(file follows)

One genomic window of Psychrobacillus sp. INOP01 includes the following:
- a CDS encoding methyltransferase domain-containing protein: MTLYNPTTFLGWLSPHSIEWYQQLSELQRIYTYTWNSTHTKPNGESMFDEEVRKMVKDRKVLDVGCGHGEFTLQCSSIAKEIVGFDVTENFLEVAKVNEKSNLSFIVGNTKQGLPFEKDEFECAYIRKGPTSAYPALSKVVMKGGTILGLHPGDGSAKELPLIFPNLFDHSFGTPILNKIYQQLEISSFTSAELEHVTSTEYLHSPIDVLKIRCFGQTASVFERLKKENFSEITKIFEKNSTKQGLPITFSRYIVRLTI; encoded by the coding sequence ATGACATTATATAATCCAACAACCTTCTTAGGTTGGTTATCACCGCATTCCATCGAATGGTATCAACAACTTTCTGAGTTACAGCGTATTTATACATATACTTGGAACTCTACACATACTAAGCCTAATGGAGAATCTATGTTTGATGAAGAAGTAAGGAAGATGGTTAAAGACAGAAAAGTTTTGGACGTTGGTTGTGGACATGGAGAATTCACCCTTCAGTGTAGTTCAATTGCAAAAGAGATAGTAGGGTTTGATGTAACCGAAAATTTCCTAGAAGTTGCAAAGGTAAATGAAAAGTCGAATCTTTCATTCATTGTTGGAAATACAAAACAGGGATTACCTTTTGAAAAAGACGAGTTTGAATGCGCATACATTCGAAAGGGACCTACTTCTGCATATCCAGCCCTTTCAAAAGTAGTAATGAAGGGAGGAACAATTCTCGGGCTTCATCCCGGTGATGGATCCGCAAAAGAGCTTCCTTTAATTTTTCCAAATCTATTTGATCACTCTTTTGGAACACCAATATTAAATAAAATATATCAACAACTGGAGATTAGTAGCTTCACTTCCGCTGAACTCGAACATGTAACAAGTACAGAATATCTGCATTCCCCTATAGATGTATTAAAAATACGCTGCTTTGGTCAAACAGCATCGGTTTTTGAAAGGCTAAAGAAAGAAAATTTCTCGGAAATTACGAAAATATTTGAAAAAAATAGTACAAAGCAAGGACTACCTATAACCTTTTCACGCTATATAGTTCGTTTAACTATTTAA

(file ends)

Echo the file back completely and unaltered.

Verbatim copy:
One genomic window of Psychrobacillus sp. INOP01 includes the following:
- a CDS encoding methyltransferase domain-containing protein: MTLYNPTTFLGWLSPHSIEWYQQLSELQRIYTYTWNSTHTKPNGESMFDEEVRKMVKDRKVLDVGCGHGEFTLQCSSIAKEIVGFDVTENFLEVAKVNEKSNLSFIVGNTKQGLPFEKDEFECAYIRKGPTSAYPALSKVVMKGGTILGLHPGDGSAKELPLIFPNLFDHSFGTPILNKIYQQLEISSFTSAELEHVTSTEYLHSPIDVLKIRCFGQTASVFERLKKENFSEITKIFEKNSTKQGLPITFSRYIVRLTI; encoded by the coding sequence ATGACATTATATAATCCAACAACCTTCTTAGGTTGGTTATCACCGCATTCCATCGAATGGTATCAACAACTTTCTGAGTTACAGCGTATTTATACATATACTTGGAACTCTACACATACTAAGCCTAATGGAGAATCTATGTTTGATGAAGAAGTAAGGAAGATGGTTAAAGACAGAAAAGTTTTGGACGTTGGTTGTGGACATGGAGAATTCACCCTTCAGTGTAGTTCAATTGCAAAAGAGATAGTAGGGTTTGATGTAACCGAAAATTTCCTAGAAGTTGCAAAGGTAAATGAAAAGTCGAATCTTTCATTCATTGTTGGAAATACAAAACAGGGATTACCTTTTGAAAAAGACGAGTTTGAATGCGCATACATTCGAAAGGGACCTACTTCTGCATATCCAGCCCTTTCAAAAGTAGTAATGAAGGGAGGAACAATTCTCGGGCTTCATCCCGGTGATGGATCCGCAAAAGAGCTTCCTTTAATTTTTCCAAATCTATTTGATCACTCTTTTGGAACACCAATATTAAATAAAATATATCAACAACTGGAGATTAGTAGCTTCACTTCCGCTGAACTCGAACATGTAACAAGTACAGAATATCTGCATTCCCCTATAGATGTATTAAAAATACGCTGCTTTGGTCAAACAGCATCGGTTTTTGAAAGGCTAAAGAAAGAAAATTTCTCGGAAATTACGAAAATATTTGAAAAAAATAGTACAAAGCAAGGACTACCTATAACCTTTTCACGCTATATAGTTCGTTTAACTATTTAA